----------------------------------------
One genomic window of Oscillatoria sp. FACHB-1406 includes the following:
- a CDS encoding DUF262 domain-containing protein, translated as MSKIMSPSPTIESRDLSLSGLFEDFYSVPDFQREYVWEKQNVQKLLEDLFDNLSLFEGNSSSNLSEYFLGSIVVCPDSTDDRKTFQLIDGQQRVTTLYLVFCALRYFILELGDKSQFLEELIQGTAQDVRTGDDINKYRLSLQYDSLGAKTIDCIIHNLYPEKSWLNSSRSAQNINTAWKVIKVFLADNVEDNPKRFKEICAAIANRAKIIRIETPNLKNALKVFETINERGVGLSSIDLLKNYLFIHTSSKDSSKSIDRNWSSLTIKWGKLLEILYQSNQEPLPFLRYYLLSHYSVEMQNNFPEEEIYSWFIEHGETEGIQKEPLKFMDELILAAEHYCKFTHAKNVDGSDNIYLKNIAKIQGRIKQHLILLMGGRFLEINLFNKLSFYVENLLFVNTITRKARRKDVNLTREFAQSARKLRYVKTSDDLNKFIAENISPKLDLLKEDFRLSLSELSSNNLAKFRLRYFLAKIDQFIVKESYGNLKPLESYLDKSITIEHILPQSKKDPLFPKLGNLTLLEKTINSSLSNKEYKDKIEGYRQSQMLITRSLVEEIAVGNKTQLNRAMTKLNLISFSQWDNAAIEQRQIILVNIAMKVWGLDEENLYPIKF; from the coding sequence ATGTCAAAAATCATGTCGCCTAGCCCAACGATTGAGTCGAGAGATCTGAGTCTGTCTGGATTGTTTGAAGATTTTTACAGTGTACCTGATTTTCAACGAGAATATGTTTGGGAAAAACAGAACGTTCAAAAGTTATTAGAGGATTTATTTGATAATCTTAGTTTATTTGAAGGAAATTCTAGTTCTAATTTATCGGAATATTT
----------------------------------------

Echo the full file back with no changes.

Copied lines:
One genomic window of Oscillatoria sp. FACHB-1406 includes the following:
- a CDS encoding DUF262 domain-containing protein, translated as MSKIMSPSPTIESRDLSLSGLFEDFYSVPDFQREYVWEKQNVQKLLEDLFDNLSLFEGNSSSNLSEYFLGSIVVCPDSTDDRKTFQLIDGQQRVTTLYLVFCALRYFILELGDKSQFLEELIQGTAQDVRTGDDINKYRLSLQYDSLGAKTIDCIIHNLYPEKSWLNSSRSAQNINTAWKVIKVFLADNVEDNPKRFKEICAAIANRAKIIRIETPNLKNALKVFETINERGVGLSSIDLLKNYLFIHTSSKDSSKSIDRNWSSLTIKWGKLLEILYQSNQEPLPFLRYYLLSHYSVEMQNNFPEEEIYSWFIEHGETEGIQKEPLKFMDELILAAEHYCKFTHAKNVDGSDNIYLKNIAKIQGRIKQHLILLMGGRFLEINLFNKLSFYVENLLFVNTITRKARRKDVNLTREFAQSARKLRYVKTSDDLNKFIAENISPKLDLLKEDFRLSLSELSSNNLAKFRLRYFLAKIDQFIVKESYGNLKPLESYLDKSITIEHILPQSKKDPLFPKLGNLTLLEKTINSSLSNKEYKDKIEGYRQSQMLITRSLVEEIAVGNKTQLNRAMTKLNLISFSQWDNAAIEQRQIILVNIAMKVWGLDEENLYPIKF; from the coding sequence ATGTCAAAAATCATGTCGCCTAGCCCAACGATTGAGTCGAGAGATCTGAGTCTGTCTGGATTGTTTGAAGATTTTTACAGTGTACCTGATTTTCAACGAGAATATGTTTGGGAAAAACAGAACGTTCAAAAGTTATTAGAGGATTTATTTGATAATCTTAGTTTATTTGAAGGAAATTCTAGTTCTAATTTATCGGAATATTT